S: Mind Reader by Kari Speer
FC: Mind Reader | By: Kari Speer
1: What you will need: | 1. A Deck of Cards 2. A Pencil 3. A Piece of Paper 4. A Partner
2: Background Information | Pencils are categorized according to their marking materials (graphite pencils, solid graphite pencils, charcoal pencils, carbon pencils, coloured pencils or pencil crayons, grease pencils, and watercolour pencils), to their use (carpenter's pencils, copying pencils, erasable colour pencils, non-reproducing, stenographer's pencil, and gold pencil), their shape (triangular or reuleaux triangle, hexagonal, round, and bendable or flexible plastic), size, manufacture, and other types. Most pencil cores are made up of graphite mixed with a clay binder (regular pencil). The other types of pencil cores are charcoal (used for sketching), waxy core (colored pencils), crayon-like waxy core (grease pencils). The most common type of pencil casing is a wooden cylinder that is bonded around the core. Some other material that is also used for the pencil casing are plastic or paper (this can be found at http://enwikipedia.org/wiki/Pencil). | Playing cards are believed to have been invented in Ancient India. A deck of cards, also known as playing cards, consists of 52 cards plus 2 jokers. It has four suits consisting of hearts, diamonds, clubs, and spades. A jack is also known as a knave, and all of the face cards have special names (this can be found at http://en.wikipedia.org/wiki/The_Deck_of_Cards and http://en.wikipedia.org/wiki/Playing_card). | Paper is made by pressing together moist fibers, typically cellulose pulp derived from wood, rags or grasses, and drying them into flexible sheets. Some manufacturers have started using a new, significantly more environmentally friendly alternative to expanded plastic packaging made out of paper, known commercially as paperfoam (this can be found at http://en.wikipedia.org/wiki/Paper).
3: What To Do: | 1. Remove the tens and the face cards (jacks, queens, and kings) from the deck, and set them aside. While you're at it, get rid of the jokers too. 2. Shuffle the cards. 3. Ask your friend to pick a card from the deck. 4. Tell your friend not to show it to you, but to memorize the number on their card. (It doesn't matter what suit it is - that term refers to whether it's a heart, club, spade, or diamond. All you care about is the number. 5. Have your friend put his card on the table, face, down. 6. Now you pick a card from the deck. Don't show it to your friend. 7. Memorize the number on your card. 8. Lay your card face down on the table next to your friend's card. Your card should be on the right side of your friend's card as your friend sees it. 9. Give your friend the paper and pencil so that they can do some math. Tell your friend to: Double the value of their memorized card. Add 2 to that number. Multiply that answer by 5. 10. Now it's your turn to do a little math. No paper and pencil for you - in your head, subtract the number of your memorized card from 10. 11. Have your friend subtract your answer from their final answer. 12. Say "Are you thinking of this number?" Flip over your friend's card and flip over your card. The two cards together should make the number that your friend has calculated.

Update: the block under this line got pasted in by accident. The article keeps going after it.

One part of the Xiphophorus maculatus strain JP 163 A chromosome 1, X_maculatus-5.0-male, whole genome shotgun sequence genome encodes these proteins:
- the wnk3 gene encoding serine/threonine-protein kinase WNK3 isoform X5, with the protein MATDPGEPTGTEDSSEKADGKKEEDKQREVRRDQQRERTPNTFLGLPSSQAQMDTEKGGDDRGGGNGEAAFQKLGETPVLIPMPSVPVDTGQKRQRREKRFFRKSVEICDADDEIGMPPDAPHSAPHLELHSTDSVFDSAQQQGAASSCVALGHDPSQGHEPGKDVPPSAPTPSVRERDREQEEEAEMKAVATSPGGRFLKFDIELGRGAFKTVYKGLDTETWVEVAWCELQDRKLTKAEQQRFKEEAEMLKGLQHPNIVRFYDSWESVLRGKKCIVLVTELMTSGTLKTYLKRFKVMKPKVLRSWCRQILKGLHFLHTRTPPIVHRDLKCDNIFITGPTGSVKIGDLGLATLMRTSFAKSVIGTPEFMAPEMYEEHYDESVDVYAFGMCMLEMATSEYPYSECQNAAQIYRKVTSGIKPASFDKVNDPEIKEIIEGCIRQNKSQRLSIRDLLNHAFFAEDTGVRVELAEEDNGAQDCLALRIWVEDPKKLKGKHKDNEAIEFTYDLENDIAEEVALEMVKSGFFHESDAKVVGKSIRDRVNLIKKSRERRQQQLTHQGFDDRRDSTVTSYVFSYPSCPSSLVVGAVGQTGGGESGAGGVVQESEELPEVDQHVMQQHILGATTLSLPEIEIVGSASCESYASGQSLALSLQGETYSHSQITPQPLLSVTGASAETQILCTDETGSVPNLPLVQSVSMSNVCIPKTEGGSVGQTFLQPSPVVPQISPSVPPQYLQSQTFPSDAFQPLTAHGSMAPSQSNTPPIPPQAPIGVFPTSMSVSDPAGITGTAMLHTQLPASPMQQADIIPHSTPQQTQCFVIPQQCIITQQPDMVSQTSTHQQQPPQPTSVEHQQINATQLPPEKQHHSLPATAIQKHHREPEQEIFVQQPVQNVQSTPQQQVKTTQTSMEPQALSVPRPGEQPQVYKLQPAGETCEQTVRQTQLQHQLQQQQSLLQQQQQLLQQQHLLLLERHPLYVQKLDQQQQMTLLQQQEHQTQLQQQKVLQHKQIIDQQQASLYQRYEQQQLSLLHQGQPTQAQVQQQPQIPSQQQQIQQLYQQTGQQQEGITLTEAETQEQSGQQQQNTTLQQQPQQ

4: How to Do the Experiment Using the Scientific Method
5: Step 1 -Exploration | Make some observations based on trying out the experiment. Make a T-Chart and write down your observations and I wonder questions. | Sample T-Chart Observations and I wonder questions: | Observations cards are white and blue cards are smooth and stiff people are different ages pencil is a #2 standard pencil paper is white with blue lines | I wonder... what would change if we used different people and ages if older people would figure out how the trick works if the cards have been used before how the cards, pencil, and paper are made
6: Step 2-Researchable Question | The next step in conducting an experiment is to take your I wonder questions that you want to find out the answer to. An example would be: What is the effect of age on their perception of the magic trick? *NOTE: A researchable question usually has a manipulated variable and a responding variable. The example from above is What is the effect of age on the perception of the magic trick ? Where in the example above the first blank is the manipulated (or changed) variable and the second blank is the responding variable (or what is responding to the change).